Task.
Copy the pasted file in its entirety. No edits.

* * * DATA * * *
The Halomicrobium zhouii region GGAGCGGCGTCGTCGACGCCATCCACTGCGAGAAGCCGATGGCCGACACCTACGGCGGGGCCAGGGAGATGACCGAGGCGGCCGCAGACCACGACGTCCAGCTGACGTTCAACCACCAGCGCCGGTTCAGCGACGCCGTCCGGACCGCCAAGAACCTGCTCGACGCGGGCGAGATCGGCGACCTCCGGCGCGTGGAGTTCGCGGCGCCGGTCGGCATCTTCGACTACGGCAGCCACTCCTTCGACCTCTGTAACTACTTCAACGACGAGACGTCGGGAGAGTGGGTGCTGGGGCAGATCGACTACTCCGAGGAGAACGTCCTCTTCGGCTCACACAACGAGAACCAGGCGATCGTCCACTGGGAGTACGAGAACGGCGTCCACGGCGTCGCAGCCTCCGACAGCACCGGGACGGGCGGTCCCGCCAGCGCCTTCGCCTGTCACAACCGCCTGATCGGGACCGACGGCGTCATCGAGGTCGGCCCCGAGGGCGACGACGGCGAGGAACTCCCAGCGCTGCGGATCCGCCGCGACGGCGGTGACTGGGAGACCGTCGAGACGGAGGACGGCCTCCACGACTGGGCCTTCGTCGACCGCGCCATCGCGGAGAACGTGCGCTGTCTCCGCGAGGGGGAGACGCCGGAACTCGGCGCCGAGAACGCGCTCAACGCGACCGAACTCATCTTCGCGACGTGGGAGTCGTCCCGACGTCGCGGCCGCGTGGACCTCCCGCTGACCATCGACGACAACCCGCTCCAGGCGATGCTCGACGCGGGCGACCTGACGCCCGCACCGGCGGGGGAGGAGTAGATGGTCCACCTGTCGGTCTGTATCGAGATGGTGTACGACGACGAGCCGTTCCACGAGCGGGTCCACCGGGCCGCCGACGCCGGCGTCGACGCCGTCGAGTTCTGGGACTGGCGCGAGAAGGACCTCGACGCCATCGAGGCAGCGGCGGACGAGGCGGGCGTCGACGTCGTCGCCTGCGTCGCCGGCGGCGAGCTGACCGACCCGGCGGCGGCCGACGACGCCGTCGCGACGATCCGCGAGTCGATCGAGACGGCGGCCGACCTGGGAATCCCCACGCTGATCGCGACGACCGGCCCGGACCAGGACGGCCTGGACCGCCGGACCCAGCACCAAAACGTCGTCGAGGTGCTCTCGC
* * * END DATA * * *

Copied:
The Halomicrobium zhouii region GGAGCGGCGTCGTCGACGCCATCCACTGCGAGAAGCCGATGGCCGACACCTACGGCGGGGCCAGGGAGATGACCGAGGCGGCCGCAGACCACGACGTCCAGCTGACGTTCAACCACCAGCGCCGGTTCAGCGACGCCGTCCGGACCGCCAAGAACCTGCTCGACGCGGGCGAGATCGGCGACCTCCGGCGCGTGGAGTTCGCGGCGCCGGTCGGCATCTTCGACTACGGCAGCCACTCCTTCGACCTCTGTAACTACTTCAACGACGAGACGTCGGGAGAGTGGGTGCTGGGGCAGATCGACTACTCCGAGGAGAACGTCCTCTTCGGCTCACACAACGAGAACCAGGCGATCGTCCACTGGGAGTACGAGAACGGCGTCCACGGCGTCGCAGCCTCCGACAGCACCGGGACGGGCGGTCCCGCCAGCGCCTTCGCCTGTCACAACCGCCTGATCGGGACCGACGGCGTCATCGAGGTCGGCCCCGAGGGCGACGACGGCGAGGAACTCCCAGCGCTGCGGATCCGCCGCGACGGCGGTGACTGGGAGACCGTCGAGACGGAGGACGGCCTCCACGACTGGGCCTTCGTCGACCGCGCCATCGCGGAGAACGTGCGCTGTCTCCGCGAGGGGGAGACGCCGGAACTCGGCGCCGAGAACGCGCTCAACGCGACCGAACTCATCTTCGCGACGTGGGAGTCGTCCCGACGTCGCGGCCGCGTGGACCTCCCGCTGACCATCGACGACAACCCGCTCCAGGCGATGCTCGACGCGGGCGACCTGACGCCCGCACCGGCGGGGGAGGAGTAGATGGTCCACCTGTCGGTCTGTATCGAGATGGTGTACGACGACGAGCCGTTCCACGAGCGGGTCCACCGGGCCGCCGACGCCGGCGTCGACGCCGTCGAGTTCTGGGACTGGCGCGAGAAGGACCTCGACGCCATCGAGGCAGCGGCGGACGAGGCGGGCGTCGACGTCGTCGCCTGCGTCGCCGGCGGCGAGCTGACCGACCCGGCGGCGGCCGACGACGCCGTCGCGACGATCCGCGAGTCGATCGAGACGGCGGCCGACCTGGGAATCCCCACGCTGATCGCGACGACCGGCCCGGACCAGGACGGCCTGGACCGCCGGACCCAGCACCAAAACGTCGTCGAGGTGCTCTCGC